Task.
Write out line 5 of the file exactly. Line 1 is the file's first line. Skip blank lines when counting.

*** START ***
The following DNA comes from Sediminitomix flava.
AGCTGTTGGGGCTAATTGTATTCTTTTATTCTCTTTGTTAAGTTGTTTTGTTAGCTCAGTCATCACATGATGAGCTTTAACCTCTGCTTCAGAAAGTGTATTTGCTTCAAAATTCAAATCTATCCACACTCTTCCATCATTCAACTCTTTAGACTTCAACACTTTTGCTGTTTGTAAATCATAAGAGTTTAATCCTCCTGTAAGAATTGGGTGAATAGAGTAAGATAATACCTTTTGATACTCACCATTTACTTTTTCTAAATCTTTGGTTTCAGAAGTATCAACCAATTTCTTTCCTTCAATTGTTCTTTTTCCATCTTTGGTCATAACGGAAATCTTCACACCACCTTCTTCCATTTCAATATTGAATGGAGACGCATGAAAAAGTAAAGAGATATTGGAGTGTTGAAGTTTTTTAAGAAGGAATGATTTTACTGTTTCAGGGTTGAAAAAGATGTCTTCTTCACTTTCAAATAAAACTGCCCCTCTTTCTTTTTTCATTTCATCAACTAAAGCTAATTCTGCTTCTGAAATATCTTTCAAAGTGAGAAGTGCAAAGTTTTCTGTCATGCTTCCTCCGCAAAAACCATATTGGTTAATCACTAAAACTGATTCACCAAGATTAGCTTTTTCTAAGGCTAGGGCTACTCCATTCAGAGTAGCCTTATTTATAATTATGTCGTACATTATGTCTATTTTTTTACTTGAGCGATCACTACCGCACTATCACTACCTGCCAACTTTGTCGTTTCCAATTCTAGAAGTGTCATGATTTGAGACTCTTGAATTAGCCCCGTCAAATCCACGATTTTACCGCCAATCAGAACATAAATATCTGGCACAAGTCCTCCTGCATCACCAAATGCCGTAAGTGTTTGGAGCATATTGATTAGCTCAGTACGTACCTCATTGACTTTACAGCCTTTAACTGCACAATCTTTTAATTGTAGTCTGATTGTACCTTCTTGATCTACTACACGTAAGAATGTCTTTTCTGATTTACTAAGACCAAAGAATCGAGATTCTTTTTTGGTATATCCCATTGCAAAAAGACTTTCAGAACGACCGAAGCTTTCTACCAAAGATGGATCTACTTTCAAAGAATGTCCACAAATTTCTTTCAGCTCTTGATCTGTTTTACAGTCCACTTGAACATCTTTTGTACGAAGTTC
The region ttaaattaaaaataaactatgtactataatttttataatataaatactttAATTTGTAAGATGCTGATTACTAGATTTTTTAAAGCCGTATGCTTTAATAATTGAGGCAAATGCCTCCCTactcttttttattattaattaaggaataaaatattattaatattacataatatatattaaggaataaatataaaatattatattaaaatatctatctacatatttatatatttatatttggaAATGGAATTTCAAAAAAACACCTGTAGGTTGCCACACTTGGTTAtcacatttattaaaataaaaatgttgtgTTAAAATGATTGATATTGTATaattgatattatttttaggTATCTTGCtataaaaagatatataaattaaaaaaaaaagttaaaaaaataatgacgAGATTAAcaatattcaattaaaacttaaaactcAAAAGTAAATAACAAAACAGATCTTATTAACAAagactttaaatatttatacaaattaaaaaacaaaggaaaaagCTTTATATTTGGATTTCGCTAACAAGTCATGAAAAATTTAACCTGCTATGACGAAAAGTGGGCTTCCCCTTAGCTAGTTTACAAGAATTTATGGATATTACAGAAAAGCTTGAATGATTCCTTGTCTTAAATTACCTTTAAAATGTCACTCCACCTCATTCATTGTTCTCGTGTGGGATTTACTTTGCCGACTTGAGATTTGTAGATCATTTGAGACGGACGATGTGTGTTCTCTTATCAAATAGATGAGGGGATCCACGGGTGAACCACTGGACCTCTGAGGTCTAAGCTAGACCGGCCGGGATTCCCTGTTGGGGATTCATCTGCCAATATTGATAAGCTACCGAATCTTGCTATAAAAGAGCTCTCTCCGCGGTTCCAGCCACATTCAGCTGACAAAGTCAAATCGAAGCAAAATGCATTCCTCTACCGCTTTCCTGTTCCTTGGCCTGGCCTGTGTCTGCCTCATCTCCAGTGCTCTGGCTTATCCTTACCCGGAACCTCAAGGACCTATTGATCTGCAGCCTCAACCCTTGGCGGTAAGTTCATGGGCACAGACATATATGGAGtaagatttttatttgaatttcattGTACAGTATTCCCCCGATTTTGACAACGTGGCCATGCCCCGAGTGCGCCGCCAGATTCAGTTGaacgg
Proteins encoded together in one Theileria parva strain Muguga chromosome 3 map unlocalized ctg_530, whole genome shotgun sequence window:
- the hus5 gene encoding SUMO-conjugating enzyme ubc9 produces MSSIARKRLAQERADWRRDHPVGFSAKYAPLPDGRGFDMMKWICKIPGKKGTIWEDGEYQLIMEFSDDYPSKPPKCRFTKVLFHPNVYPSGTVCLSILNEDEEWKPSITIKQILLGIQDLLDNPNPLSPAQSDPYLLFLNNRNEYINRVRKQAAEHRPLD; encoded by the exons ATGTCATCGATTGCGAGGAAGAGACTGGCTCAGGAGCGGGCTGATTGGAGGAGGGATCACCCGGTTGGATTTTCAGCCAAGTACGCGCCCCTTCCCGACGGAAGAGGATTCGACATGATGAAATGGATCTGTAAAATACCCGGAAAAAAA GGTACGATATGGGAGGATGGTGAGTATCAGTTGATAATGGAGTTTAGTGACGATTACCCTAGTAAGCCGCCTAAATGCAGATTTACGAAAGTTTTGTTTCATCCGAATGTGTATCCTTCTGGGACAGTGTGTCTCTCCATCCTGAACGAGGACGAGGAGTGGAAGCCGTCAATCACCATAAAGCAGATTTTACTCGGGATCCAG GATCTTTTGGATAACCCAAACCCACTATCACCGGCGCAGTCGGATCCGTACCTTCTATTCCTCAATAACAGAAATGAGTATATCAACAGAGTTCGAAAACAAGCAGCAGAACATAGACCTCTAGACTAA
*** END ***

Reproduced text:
- the hus5 gene encoding SUMO-conjugating enzyme ubc9 produces MSSIARKRLAQERADWRRDHPVGFSAKYAPLPDGRGFDMMKWICKIPGKKGTIWEDGEYQLIMEFSDDYPSKPPKCRFTKVLFHPNVYPSGTVCLSILNEDEEWKPSITIKQILLGIQDLLDNPNPLSPAQSDPYLLFLNNRNEYINRVRKQAAEHRPLD; encoded by the exons ATGTCATCGATTGCGAGGAAGAGACTGGCTCAGGAGCGGGCTGATTGGAGGAGGGATCACCCGGTTGGATTTTCAGCCAAGTACGCGCCCCTTCCCGACGGAAGAGGATTCGACATGATGAAATGGATCTGTAAAATACCCGGAAAAAAA GGTACGATATGGGAGGATGGTGAGTATCAGTTGATAATGGAGTTTAGTGACGATTACCCTAGTAAGCCGCCTAAATGCAGATTTACGAAAGTTTTGTTTCATCCGAATGTGTATCCTTCTGGGACAGTGTGTCTCTCCATCCTGAACGAGGACGAGGAGTGGAAGCCGTCAATCACCATAAAGCAGATTTTACTCGGGATCCAG GATCTTTTGGATAACCCAAACCCACTATCACCGGCGCAGTCGGATCCGTACCTTCTATTCCTCAATAACAGAAATGAGTATATCAACAGAGTTCGAAAACAAGCAGCAGAACATAGACCTCTAGACTAA